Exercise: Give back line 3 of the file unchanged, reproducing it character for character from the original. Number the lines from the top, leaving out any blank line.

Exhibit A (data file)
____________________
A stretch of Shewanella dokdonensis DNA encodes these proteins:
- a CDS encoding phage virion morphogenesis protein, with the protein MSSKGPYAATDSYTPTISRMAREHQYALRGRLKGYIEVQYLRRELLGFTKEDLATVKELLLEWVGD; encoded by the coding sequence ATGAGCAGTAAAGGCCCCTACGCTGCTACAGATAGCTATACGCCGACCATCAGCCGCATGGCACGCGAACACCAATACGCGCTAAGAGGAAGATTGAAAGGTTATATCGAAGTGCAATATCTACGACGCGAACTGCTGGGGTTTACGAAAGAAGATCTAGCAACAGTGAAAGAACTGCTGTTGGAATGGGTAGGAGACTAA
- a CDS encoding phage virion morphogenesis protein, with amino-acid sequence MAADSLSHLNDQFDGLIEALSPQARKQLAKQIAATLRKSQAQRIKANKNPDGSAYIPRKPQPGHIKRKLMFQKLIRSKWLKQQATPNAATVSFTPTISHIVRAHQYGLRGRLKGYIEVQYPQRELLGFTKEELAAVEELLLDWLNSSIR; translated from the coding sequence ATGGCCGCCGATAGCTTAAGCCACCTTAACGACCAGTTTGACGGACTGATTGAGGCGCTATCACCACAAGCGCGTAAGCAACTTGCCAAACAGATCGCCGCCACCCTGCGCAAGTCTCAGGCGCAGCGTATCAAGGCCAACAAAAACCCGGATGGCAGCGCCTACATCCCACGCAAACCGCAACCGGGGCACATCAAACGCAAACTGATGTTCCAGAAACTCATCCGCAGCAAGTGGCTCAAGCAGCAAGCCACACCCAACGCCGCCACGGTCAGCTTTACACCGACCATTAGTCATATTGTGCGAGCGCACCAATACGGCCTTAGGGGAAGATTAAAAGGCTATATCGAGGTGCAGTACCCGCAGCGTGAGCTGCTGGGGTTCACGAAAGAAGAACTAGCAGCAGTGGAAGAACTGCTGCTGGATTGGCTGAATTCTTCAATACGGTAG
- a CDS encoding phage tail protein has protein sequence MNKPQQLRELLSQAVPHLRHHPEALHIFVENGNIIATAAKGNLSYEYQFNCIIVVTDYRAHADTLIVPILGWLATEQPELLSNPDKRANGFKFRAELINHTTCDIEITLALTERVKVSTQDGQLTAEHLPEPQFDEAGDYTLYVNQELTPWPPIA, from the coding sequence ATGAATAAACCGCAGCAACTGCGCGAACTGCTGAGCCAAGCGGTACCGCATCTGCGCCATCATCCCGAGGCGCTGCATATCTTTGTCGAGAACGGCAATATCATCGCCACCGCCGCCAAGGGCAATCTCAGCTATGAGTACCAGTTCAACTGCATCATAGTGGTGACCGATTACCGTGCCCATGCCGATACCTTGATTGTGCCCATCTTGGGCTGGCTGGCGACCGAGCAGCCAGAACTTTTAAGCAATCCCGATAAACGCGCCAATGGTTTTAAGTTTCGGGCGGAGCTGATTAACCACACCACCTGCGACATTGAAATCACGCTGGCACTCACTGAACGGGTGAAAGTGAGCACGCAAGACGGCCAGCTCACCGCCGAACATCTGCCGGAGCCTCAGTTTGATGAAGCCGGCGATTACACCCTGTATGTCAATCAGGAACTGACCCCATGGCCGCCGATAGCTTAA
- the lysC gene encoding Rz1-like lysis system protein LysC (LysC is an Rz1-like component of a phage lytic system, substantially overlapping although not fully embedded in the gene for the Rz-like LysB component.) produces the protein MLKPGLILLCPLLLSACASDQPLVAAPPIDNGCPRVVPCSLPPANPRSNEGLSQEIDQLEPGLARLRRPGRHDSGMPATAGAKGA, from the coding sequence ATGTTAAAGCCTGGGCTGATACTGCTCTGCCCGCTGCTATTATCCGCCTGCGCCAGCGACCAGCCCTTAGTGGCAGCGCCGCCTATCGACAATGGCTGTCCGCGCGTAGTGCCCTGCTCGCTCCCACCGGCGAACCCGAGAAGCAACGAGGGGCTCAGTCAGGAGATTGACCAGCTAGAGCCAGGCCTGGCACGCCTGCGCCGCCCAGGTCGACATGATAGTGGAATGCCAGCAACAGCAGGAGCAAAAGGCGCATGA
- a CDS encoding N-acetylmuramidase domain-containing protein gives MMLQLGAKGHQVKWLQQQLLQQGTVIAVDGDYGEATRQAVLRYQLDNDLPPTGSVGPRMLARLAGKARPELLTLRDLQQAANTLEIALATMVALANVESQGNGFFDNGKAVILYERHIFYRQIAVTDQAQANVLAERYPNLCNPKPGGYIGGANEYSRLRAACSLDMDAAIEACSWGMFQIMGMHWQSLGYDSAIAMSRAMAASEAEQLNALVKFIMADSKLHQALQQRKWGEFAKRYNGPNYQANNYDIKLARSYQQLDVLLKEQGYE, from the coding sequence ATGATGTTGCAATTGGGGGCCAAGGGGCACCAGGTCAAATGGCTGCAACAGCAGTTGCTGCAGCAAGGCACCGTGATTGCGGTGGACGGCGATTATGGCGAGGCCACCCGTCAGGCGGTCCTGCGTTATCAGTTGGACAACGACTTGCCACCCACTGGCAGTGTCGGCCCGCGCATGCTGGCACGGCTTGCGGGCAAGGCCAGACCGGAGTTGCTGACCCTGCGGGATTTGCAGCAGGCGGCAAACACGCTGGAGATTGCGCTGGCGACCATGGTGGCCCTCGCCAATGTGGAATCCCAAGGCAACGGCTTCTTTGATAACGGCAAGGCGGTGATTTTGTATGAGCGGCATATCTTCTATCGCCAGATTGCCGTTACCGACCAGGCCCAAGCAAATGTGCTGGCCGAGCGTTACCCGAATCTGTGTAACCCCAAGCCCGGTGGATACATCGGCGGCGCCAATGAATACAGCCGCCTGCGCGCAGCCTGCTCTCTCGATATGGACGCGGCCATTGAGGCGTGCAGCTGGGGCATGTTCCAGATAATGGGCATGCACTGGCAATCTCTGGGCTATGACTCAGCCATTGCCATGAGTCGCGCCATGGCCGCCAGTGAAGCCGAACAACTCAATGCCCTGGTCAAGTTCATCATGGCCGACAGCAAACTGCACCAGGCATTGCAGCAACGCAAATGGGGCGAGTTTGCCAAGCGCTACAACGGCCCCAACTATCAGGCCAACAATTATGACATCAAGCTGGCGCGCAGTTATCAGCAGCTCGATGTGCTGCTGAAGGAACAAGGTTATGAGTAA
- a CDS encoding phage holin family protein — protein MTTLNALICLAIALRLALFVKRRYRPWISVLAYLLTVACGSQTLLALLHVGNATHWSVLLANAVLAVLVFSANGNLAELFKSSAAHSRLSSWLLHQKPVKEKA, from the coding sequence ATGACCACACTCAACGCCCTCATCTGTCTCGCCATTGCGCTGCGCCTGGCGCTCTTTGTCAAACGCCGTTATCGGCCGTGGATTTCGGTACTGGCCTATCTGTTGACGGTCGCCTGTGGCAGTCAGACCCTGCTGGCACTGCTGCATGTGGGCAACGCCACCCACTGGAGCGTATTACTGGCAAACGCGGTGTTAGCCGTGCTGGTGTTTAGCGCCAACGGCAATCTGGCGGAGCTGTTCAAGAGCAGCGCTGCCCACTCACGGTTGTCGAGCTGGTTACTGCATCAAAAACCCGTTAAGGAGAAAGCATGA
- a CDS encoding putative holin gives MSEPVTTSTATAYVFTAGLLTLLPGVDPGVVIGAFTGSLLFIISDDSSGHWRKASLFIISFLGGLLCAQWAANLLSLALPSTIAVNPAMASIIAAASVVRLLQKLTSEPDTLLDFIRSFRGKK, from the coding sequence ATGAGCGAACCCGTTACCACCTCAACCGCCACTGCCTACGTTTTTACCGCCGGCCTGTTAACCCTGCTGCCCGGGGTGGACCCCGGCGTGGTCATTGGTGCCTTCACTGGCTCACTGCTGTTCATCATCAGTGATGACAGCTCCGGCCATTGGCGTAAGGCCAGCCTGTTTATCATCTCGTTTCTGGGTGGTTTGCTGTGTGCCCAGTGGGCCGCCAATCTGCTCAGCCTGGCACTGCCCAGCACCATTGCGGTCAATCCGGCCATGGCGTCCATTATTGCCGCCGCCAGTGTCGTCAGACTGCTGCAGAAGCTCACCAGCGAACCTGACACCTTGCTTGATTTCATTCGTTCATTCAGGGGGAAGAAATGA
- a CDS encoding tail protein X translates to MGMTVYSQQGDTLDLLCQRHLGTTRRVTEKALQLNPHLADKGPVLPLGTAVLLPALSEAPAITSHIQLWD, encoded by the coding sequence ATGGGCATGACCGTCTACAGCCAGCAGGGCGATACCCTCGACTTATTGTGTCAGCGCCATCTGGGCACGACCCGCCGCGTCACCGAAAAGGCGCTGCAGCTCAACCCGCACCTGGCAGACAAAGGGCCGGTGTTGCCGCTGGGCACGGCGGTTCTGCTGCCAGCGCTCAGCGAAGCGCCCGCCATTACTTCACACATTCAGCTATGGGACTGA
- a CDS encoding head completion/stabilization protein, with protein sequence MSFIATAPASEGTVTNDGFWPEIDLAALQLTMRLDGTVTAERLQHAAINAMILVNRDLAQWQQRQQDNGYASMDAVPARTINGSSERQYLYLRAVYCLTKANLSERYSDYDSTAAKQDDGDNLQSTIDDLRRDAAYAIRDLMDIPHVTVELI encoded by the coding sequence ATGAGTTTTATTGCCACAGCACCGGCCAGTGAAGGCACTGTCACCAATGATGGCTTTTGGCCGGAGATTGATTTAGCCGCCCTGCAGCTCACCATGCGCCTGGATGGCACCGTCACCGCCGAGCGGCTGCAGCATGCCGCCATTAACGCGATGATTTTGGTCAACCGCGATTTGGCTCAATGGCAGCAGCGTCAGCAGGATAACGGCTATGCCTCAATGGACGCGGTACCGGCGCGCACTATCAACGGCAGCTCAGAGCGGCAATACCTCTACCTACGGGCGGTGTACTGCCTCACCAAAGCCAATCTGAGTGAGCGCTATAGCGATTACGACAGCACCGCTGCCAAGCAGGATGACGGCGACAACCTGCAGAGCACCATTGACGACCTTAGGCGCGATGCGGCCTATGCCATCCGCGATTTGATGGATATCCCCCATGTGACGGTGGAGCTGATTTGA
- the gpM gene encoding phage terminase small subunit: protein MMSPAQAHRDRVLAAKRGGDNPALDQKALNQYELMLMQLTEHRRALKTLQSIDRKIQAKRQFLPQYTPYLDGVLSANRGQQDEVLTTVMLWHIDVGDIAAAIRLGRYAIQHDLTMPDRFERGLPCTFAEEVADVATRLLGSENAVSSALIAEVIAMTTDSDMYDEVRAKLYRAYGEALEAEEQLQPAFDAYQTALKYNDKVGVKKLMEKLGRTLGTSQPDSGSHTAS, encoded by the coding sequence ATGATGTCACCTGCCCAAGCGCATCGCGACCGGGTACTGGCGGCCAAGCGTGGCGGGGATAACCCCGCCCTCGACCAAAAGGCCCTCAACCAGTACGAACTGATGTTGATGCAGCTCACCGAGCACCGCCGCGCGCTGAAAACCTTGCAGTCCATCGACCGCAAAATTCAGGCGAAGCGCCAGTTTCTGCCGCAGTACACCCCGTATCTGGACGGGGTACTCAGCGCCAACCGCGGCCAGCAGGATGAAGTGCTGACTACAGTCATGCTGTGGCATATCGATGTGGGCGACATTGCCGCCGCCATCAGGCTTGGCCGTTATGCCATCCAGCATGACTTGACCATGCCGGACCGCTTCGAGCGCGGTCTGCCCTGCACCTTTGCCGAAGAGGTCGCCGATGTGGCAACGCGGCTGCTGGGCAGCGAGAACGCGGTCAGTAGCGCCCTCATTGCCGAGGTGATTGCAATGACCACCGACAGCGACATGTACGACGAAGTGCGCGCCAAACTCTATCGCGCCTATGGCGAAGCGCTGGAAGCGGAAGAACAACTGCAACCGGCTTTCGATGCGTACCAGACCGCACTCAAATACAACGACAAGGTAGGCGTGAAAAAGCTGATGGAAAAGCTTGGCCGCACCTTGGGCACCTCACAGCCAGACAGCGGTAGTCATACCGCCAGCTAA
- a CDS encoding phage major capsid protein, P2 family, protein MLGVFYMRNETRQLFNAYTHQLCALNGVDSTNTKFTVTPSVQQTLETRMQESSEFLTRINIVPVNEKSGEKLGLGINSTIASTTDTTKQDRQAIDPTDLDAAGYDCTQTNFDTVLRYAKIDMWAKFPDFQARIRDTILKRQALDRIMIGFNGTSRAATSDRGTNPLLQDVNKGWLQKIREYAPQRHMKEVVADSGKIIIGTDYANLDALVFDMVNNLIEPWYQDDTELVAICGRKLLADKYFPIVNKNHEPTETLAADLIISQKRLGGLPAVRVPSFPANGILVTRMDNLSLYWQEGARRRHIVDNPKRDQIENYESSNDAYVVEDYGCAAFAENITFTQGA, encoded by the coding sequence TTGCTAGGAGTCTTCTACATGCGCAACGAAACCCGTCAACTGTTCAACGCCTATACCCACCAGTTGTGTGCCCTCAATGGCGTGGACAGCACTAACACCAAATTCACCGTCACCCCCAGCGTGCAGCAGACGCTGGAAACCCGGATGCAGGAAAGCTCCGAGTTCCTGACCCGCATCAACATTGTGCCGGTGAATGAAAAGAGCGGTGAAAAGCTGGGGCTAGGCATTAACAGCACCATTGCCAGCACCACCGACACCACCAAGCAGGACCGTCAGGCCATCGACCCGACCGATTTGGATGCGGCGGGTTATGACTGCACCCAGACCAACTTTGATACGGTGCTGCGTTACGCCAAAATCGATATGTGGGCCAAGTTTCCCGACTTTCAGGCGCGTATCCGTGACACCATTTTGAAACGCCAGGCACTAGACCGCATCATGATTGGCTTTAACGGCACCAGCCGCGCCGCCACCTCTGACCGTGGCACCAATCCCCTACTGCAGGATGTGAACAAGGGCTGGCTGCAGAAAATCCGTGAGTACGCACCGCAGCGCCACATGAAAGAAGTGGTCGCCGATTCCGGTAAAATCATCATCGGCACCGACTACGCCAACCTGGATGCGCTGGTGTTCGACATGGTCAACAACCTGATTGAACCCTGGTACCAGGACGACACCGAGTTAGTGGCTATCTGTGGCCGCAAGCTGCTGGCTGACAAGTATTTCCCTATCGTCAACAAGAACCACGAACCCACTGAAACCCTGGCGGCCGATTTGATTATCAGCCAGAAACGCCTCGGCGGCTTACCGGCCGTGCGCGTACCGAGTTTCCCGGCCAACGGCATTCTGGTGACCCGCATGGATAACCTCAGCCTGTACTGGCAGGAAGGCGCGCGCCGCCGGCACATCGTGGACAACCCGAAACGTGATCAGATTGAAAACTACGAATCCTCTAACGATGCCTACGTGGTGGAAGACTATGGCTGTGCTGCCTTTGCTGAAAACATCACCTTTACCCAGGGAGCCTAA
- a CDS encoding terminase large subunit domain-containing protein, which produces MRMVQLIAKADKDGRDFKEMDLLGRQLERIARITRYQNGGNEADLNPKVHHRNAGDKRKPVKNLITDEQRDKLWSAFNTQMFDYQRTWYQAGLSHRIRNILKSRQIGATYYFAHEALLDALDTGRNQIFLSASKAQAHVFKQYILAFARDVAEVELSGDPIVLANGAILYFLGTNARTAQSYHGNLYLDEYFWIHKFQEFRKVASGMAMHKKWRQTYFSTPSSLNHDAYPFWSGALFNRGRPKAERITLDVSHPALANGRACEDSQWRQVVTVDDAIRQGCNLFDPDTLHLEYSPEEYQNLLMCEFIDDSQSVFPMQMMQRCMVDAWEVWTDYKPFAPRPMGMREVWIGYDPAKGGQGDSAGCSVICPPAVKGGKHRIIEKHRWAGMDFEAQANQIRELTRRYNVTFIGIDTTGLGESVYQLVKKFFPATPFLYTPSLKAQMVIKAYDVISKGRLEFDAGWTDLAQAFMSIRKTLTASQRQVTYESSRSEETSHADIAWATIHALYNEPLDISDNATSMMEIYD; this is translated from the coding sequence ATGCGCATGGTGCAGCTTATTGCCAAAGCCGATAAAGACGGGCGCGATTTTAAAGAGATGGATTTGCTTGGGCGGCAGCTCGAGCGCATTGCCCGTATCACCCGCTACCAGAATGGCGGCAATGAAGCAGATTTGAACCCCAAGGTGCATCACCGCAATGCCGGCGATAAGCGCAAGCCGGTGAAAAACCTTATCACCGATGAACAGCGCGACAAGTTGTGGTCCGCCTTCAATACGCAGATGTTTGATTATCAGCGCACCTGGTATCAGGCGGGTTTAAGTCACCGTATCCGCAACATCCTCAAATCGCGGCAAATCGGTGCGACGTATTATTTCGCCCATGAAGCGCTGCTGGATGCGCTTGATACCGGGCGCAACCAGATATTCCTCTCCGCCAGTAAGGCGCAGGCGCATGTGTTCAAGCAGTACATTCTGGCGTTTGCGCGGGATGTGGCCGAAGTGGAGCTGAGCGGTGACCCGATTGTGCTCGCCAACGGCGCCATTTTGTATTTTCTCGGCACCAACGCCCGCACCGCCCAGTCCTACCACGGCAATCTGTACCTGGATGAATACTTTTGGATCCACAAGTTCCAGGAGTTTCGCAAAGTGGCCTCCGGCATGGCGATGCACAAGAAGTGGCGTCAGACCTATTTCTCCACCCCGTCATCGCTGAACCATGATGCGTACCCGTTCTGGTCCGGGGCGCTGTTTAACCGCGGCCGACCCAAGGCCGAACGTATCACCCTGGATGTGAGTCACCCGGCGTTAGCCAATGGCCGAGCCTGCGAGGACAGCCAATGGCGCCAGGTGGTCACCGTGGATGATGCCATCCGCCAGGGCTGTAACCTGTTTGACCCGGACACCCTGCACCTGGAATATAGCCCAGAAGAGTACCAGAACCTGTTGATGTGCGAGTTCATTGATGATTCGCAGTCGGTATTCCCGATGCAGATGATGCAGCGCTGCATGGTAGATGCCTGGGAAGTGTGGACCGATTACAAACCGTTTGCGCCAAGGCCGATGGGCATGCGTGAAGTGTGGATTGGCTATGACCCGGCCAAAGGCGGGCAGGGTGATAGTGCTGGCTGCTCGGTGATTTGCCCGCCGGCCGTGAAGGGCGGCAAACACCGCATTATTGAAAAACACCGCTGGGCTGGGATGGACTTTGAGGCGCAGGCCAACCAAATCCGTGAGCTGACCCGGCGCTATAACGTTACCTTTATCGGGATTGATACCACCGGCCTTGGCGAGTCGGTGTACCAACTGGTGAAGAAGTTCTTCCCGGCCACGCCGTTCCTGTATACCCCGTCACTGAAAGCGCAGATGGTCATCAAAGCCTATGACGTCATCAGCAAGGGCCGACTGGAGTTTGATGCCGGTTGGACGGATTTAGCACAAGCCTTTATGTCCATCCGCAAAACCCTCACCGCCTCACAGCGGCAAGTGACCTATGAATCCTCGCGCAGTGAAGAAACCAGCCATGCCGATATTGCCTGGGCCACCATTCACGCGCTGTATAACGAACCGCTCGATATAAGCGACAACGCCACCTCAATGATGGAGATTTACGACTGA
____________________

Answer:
- a CDS encoding phage virion morphogenesis protein, with amino-acid sequence MAADSLSHLNDQFDGLIEALSPQARKQLAKQIAATLRKSQAQRIKANKNPDGSAYIPRKPQPGHIKRKLMFQKLIRSKWLKQQATPNAATVSFTPTISHIVRAHQYGLRGRLKGYIEVQYPQRELLGFTKEELAAVEELLLDWLNSSIR; translated from the coding sequence ATGGCCGCCGATAGCTTAAGCCACCTTAACGACCAGTTTGACGGACTGATTGAGGCGCTATCACCACAAGCGCGTAAGCAACTTGCCAAACAGATCGCCGCCACCCTGCGCAAGTCTCAGGCGCAGCGTATCAAGGCCAACAAAAACCCGGATGGCAGCGCCTACATCCCACGCAAACCGCAACCGGGGCACATCAAACGCAAACTGATGTTCCAGAAACTCATCCGCAGCAAGTGGCTCAAGCAGCAAGCCACACCCAACGCCGCCACGGTCAGCTTTACACCGACCATTAGTCATATTGTGCGAGCGCACCAATACGGCCTTAGGGGAAGATTAAAAGGCTATATCGAGGTGCAGTACCCGCAGCGTGAGCTGCTGGGGTTCACGAAAGAAGAACTAGCAGCAGTGGAAGAACTGCTGCTGGATTGGCTGAATTCTTCAATACGGTAG